Why is chaos so fun, you might ask? In the right hands and on the right day, the perfect amount of chaos can alter the very course of the college football season, even more so than your average NFL upset. There are only 12 games in a season and, if a team is lucky, the Committee will give them one free loss, provided they blow out other teams or win games against quality opponents. Some teams don’t get that kind of leeway, so every Saturday, they’re playing for their playoff lives.
Unless you’re a fan of one of these Playoff-oriented teams, I would always suggest rooting for Team CHAOS. It’s just more fun that way to see teams like Nebraska give the goliath Ohio State a real scare. I’ve picked a few games that have chaos implications (the pickings are quite slim this week; most of the highly-ranked teams are playing matchups that my model has deemed pretty likely wins) or otherwise should be considered fun games:
Oklahoma at Baylor: You knew this one was going to be on here. Oklahoma begins its first real test of the season (depending on how you view Texas) with a trip to Waco. Baylor is no joke, despite losing to unranked TCU last week. Keep an eye on Oklahoma QB and true freshman Caleb Williams, who took over from former Heisman favorite Spencer Rattler after a dismal first 7 weeks of the season. It will be interesting to see how the freshman responds to this challenge, although his performance in the second half against Texas, which spurred a huge Oklahoma comeback, was nothing short of a masterpiece, so he might be up to the challenge. An Oklahoma win keeps them in the playoff hunt, but a loss could prove detrimental to their hopes.
Michigan at Penn State: Penn State started out this season with high hopes, only to have them shattered by losses to Iowa, Illinois (the longest game ever!), and Ohio State. Penn State is still a challenging team (or at least my sheet seems to think they’re still decent) to play against, especially in Happy Valley. Penn State is a tough out at home, no matter how good the team actually is. A win over Penn State would help boost Michigan’s resume, but it probably won’t move the needle much overall. A Penn State win would eliminate Michigan from the Playoff and boost Penn State’s resume for bowl selection season.
NC State at Wake Forest: Not only are these two teams in-state rivals, but a win for one of these teams would put them on track to reach the ACC Championship game. As of now, Wake Forest is the ACC Atlantic Division leader, but an NC State win, which would give them tiebreakers over Clemson and Wake, would put the Wolfpack in control of their own destiny in the ACC standings.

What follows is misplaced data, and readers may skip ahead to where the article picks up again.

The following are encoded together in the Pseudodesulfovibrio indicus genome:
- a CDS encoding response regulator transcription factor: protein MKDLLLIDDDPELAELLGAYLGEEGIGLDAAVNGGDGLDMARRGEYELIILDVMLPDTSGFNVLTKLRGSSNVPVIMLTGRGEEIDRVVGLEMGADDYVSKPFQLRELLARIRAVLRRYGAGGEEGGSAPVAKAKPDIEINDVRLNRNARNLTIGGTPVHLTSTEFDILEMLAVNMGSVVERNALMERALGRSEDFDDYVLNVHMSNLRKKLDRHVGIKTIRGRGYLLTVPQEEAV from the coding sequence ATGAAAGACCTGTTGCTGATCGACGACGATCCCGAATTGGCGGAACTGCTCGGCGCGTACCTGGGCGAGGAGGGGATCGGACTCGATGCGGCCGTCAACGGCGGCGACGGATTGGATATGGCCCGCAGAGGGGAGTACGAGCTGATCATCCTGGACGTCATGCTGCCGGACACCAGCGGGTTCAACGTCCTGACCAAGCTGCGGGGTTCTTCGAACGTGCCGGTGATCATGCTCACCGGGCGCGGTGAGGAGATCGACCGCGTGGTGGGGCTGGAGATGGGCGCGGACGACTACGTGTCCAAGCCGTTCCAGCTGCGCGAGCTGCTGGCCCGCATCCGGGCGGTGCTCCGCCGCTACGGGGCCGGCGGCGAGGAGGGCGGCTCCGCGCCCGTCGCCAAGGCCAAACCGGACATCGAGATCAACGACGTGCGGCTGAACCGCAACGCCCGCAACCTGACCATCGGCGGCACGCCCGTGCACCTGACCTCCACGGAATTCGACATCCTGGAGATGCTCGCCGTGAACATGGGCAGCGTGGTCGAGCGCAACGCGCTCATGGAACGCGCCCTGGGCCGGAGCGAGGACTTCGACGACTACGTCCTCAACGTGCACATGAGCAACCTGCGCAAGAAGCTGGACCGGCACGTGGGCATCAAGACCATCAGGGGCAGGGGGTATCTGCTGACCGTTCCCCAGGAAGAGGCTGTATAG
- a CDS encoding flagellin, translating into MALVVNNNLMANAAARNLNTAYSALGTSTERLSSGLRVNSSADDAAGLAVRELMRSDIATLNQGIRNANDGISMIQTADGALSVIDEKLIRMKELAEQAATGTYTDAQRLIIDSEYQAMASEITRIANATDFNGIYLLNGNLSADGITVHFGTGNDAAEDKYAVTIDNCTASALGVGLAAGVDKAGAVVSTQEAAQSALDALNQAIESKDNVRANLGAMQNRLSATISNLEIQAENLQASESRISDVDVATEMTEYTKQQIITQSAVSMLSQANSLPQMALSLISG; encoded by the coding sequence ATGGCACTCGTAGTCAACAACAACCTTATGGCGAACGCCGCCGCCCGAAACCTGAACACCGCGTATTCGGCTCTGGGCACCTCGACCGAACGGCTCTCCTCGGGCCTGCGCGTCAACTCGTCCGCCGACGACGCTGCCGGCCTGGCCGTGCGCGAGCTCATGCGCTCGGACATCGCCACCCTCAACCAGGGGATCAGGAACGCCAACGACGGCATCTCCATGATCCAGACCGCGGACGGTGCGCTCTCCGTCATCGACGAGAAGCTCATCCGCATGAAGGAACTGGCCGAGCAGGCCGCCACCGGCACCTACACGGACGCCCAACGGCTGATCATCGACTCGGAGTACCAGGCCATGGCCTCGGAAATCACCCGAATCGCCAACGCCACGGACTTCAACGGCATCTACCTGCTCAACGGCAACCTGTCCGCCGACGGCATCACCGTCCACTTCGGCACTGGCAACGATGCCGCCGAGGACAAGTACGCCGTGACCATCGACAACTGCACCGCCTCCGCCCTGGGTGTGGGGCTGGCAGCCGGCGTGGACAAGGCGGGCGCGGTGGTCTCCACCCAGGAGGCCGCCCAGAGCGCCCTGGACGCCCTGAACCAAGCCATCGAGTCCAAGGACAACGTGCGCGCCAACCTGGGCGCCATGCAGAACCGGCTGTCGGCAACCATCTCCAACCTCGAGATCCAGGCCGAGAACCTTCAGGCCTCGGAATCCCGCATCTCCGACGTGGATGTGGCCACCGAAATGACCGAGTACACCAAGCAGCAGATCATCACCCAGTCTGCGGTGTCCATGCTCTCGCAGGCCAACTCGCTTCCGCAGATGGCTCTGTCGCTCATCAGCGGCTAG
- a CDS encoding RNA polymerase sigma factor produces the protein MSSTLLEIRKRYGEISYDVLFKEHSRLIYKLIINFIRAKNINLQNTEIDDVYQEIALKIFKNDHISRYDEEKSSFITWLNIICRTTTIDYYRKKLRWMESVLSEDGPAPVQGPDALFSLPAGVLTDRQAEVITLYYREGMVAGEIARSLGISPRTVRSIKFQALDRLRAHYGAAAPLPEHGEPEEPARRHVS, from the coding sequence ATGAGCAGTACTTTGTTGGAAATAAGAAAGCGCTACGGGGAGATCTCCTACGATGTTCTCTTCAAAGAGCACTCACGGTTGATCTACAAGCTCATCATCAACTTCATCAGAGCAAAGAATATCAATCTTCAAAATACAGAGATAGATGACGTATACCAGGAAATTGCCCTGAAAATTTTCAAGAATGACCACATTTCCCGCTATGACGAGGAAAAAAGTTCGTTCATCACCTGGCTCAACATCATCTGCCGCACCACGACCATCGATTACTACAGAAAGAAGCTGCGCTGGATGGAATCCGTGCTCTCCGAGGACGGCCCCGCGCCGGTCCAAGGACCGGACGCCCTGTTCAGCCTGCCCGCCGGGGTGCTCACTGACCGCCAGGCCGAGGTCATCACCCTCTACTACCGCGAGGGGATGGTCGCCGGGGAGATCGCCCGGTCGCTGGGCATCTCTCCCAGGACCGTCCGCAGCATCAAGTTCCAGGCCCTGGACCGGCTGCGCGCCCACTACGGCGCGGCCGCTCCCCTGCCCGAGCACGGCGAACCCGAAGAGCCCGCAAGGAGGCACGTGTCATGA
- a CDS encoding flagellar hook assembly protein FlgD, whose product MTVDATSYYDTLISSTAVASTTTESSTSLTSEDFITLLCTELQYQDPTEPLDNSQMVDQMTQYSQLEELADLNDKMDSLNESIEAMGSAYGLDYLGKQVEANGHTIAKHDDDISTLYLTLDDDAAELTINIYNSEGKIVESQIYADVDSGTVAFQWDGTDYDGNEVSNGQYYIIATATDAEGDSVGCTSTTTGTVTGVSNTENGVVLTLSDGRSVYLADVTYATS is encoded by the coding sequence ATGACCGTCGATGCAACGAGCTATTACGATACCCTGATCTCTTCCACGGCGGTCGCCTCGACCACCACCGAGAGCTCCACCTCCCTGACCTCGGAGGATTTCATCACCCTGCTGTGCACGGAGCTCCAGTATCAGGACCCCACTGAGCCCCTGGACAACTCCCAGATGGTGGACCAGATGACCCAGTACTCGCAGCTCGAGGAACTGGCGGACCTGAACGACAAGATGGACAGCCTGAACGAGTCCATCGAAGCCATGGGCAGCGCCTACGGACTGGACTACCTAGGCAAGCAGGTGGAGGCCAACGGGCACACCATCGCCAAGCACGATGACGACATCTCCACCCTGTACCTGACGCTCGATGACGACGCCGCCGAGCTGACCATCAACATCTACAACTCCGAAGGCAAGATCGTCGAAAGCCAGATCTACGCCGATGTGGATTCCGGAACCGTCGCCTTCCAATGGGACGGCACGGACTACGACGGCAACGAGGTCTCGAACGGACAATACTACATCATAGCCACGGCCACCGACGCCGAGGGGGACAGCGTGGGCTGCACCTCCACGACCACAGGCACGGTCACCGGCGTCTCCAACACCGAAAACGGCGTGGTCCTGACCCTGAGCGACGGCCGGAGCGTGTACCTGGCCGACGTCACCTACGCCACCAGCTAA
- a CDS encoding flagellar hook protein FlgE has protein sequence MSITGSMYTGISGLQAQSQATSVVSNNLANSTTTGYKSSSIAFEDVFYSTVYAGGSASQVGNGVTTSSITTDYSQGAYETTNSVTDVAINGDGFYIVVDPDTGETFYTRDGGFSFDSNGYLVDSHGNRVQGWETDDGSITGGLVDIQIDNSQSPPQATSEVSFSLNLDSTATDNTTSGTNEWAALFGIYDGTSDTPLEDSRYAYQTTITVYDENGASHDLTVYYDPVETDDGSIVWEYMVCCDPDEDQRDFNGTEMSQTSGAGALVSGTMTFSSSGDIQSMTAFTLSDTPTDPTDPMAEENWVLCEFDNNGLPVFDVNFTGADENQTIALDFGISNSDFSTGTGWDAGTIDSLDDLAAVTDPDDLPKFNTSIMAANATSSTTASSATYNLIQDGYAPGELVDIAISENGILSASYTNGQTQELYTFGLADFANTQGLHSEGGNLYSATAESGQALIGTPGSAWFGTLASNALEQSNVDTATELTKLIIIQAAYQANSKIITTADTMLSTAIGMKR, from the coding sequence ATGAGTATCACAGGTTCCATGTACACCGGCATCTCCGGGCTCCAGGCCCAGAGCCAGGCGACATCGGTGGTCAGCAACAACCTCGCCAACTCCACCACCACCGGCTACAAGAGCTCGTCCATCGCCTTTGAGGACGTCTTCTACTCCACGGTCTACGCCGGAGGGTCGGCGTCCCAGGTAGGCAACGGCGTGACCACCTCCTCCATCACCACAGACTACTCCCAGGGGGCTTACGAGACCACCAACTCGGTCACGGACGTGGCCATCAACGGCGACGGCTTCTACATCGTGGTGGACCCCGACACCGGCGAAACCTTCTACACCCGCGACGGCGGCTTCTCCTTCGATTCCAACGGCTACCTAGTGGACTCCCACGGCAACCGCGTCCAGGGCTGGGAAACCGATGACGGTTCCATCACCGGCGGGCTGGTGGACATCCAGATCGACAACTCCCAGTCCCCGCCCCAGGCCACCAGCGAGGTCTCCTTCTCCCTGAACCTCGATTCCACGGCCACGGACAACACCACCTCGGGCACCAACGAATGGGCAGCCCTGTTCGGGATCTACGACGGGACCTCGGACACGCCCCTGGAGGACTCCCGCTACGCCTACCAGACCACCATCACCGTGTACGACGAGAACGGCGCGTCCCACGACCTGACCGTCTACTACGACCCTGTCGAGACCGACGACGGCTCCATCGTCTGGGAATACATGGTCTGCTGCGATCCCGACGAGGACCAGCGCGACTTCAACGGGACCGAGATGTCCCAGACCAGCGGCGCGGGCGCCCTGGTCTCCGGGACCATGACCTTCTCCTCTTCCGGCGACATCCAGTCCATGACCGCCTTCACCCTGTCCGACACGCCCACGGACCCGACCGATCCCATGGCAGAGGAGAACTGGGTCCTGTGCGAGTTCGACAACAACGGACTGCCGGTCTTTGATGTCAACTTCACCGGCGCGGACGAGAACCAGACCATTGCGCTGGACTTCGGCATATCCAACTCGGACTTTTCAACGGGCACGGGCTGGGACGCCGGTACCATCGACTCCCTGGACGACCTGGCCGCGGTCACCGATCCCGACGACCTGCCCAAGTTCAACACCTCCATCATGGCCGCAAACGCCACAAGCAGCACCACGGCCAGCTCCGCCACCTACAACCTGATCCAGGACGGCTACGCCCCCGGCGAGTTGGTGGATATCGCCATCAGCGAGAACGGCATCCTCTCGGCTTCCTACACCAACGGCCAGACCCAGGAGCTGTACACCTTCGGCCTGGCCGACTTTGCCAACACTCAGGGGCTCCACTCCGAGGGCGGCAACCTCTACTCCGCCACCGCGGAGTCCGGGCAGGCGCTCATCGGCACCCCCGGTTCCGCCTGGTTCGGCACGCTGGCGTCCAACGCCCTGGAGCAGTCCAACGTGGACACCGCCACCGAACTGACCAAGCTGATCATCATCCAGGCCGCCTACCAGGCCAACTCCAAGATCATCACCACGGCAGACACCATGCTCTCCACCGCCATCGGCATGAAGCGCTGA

Minnesota at Iowa: As much as I hate to keep picking Power 5 matchups here, this matchup also has significant implications for the Big Ten championship picture. Minnesota will most likely not end up on top in the Big Ten West, but if they were to beat Iowa here, the competition for the West title would turn into a four-horse race between Minnesota, Iowa, Purdue, and Wisconsin. The winner of that race would have the opportunity to play one of Michigan State, Michigan, or Ohio State in the Big Ten Conference Championship Game. An Iowa win would essentially remove Minnesota out of the West playoff picture.
*Made prior to Tuesday and Wednesday’s MAC-tion; projections do not reflect results from those games.
The good (or bad, depending on your fandom and expectations) part of the college football season is that many schools beyond the selected Playoff schools get to end their seasons in a bowl game. These bowl games (many of which are owned and operated by ESPN) often pay the schools large amounts of money to come play in all kinds of places across the country. Many bowl games are played in nice climates in the Southeast or closer to the West Coast, where the weather is nicer and teams can get a little “vacation.” And, of course, there are some teams that unfortunately accept bids to games in the Northeast and get a nice cold-weather game.